WELCOME TO THE BAYLISS LINE. This blog has been created for my family. By "my family" I mean all those who are related to the Bayliss family either by blood, marriage or even relationship. There are, of course, other Bayliss families not related to us but this blog has at its heart a very specific family who had their origins in Gloucestershire. I am connected to that family because my mother was a Bayliss and it was her curiosity that started my research back in the early 1990's. So, what are you likely to see on this blog? Well, as it is a blog, I want it to be as entertaining as possible rather that a dry listing of facts (that is for Ancestry.com). I will, hopefully, be posting entries on our ancestors and relatives, on the places where they lived, and the historical times they lived through. I have an extensive collection of photographs of people and places which I will, of course, be sharing.

I'd like to ask anybody who reads this blog to give me some feedback. I'd really like this to be a two way thing. It sometimes unearths new information and, to be honest, it gives me encouragement. There will be two ways of providing feedback - either through the comment button (you will need a Google account for this) or via the e-mail address which appears on this page - alternatively, ring me. Now scroll down to read the latest entries.....and, of course, via Facebook.

Sunday, 18 September 2011


Photograph of the family of Albert Charles Bayliss taken in the backyard
of 6 Anatola Road on 10 September 1922 on the occasion of the marriage
of his son Alfred Percy to Ethel Maud Board. Albert Charles sits on the right 
end of the front row with his wife Minnie at the opposite end. Behind Minnie
stand two of her other sons, Oliver and Albert.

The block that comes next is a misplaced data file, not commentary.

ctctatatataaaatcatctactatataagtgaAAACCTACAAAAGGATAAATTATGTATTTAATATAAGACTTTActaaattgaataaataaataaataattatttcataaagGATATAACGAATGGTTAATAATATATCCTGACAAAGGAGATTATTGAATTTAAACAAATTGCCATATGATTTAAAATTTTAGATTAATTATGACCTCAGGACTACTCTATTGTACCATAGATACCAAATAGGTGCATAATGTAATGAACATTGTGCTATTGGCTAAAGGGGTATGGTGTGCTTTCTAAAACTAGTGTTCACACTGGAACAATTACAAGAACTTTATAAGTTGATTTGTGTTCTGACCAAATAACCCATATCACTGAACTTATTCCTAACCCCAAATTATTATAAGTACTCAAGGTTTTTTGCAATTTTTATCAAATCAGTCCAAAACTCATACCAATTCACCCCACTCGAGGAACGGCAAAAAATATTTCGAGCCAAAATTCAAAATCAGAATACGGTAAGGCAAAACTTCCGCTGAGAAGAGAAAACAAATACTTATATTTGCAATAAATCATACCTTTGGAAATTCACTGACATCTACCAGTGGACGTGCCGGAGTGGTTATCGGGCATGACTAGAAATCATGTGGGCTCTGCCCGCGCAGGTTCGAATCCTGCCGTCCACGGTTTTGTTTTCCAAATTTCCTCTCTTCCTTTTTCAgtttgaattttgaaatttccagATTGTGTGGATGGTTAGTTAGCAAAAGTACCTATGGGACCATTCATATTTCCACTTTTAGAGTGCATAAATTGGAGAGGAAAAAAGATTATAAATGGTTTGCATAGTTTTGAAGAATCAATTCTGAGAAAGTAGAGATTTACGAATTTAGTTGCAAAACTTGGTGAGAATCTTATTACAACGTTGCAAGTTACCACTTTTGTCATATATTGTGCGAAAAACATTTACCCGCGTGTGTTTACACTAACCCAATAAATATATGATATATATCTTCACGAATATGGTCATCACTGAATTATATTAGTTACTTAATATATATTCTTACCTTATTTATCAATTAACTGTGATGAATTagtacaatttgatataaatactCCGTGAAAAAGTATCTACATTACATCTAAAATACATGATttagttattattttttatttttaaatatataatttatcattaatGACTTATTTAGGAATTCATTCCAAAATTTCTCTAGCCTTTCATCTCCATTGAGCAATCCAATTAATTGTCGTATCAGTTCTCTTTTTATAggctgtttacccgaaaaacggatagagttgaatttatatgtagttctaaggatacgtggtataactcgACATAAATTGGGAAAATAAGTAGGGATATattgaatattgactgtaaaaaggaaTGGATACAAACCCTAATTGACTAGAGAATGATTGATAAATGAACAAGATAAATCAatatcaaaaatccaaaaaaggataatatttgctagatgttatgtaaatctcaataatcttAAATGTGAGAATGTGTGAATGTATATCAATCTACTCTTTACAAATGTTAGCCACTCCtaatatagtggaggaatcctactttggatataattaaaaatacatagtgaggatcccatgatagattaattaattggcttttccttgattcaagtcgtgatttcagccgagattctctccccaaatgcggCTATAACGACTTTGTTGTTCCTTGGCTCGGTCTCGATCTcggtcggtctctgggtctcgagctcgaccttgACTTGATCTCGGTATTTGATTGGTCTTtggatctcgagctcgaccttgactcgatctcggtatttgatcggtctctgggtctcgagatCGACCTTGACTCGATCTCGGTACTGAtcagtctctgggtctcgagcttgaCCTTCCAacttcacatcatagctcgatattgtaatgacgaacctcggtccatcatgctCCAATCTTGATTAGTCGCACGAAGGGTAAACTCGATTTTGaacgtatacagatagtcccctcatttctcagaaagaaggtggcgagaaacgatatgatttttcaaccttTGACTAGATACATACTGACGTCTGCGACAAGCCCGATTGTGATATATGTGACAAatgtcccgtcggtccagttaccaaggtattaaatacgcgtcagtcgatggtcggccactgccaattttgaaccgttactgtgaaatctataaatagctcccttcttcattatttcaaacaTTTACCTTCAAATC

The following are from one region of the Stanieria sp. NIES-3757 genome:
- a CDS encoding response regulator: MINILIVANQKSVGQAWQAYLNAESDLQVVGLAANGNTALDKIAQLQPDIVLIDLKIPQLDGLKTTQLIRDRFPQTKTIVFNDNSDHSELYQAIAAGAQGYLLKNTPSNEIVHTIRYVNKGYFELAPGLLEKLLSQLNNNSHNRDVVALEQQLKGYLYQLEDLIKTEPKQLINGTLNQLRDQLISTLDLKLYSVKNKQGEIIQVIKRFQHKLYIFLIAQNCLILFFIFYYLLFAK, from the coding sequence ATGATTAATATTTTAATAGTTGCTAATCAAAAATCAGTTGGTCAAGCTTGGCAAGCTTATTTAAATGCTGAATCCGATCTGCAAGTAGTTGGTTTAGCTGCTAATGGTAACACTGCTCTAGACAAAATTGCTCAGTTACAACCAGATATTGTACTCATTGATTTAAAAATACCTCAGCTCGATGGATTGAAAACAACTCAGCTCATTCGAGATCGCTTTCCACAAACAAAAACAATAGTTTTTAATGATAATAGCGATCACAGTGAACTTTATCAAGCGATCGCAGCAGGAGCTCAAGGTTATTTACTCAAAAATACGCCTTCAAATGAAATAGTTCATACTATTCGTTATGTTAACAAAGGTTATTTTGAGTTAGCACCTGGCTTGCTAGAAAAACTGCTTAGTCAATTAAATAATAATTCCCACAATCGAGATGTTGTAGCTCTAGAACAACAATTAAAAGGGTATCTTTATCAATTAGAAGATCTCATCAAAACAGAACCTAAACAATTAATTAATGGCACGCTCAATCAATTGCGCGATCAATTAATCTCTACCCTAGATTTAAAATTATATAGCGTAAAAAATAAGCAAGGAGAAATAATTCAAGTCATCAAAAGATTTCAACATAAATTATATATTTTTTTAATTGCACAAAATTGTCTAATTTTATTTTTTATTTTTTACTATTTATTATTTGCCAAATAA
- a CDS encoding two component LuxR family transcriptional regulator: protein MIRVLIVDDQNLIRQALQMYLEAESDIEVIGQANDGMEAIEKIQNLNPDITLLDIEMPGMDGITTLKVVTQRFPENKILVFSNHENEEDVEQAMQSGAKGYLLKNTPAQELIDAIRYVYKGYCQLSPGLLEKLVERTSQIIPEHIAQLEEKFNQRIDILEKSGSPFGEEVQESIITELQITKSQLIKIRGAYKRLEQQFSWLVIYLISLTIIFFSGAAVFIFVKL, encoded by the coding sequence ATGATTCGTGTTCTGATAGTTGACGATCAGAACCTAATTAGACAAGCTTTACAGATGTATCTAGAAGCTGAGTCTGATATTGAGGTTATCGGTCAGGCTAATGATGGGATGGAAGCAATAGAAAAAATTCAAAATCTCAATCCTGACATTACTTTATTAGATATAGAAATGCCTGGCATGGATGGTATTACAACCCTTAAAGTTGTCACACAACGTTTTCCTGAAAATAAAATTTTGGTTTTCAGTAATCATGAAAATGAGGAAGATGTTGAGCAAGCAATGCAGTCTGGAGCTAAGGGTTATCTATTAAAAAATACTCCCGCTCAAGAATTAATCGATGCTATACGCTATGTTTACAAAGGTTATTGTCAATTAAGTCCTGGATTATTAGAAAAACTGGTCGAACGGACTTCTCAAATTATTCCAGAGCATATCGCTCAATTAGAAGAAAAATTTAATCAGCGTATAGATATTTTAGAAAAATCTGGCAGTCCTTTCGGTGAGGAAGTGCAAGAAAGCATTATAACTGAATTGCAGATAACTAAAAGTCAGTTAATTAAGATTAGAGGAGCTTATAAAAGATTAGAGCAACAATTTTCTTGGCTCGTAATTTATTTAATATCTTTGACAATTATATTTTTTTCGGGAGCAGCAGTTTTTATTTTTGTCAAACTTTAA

To my mother he was her "Uncle Charlie" but he was born Albert Charles Bayliss in Islington in 1867, the first child of Charles William Bayliss and his wife Nancy. He was the eldest brother of my grandfather, Herbert Bayliss. Albert Charles was baptised at the age of ten at St.Mary's church, Hornsey Rise alongside his sister Louisa (seen standing directly behind the bride in the above photograph).

St.Mary's Hornsey Rise

 Four years later young Albert was working alongside his father and he appears on the 1881 cencus as a "Plasterer's Boy".  In 1892 Albert married Minnie Rebecca Dumayne (1870-1941) who livedwith her widowed mother in the house opposite to the Bayliss home in Anatola Road.  Minnie had been born in nearby Hargrave Park Road (later simply known as Hargrave Park) was the daughter of Welsh parents from Monmouthshire.  Her father, Oliver Dumayne, had been a police constable until his death in 1889.  Albert and Minnie began their married life in Thanet Street near King's Cross and it was there that their first son, Oliver Charles (1893-1973) was born.

Surviving Victorian house in present day Thanet Street where Albert Charles
Bayliss lived soon after his marriage to Minnie.
 Soon after they moved back to Anatola Road to share the home of Minnie's mother, Ann. In the year of his marriage, with a wife to support, Albert had given up the plastering trade to take a more reliably paid job as a "sorter" at Mount Pleasant sorting office where he would work as a postman for the rest of his life.

Mount Pleasant Sorting Office as it was when Alber Charles Bayliss
worked there as a sorter and later a porter.

Three more sons would follow, Albert Charles (1895 - ? died in Canada), Alfred Percy (1897-1971) and Hector George (1899 - 1980).  We will look closer at these sons in a future article.  Albert and all four of his sons fought in the First World War with both Albert and his eldest son serving in The Post Office Rifles.
Albert died in 1929 and Minnie lived on until 1941. They are both buried in Highgate Cemetery.

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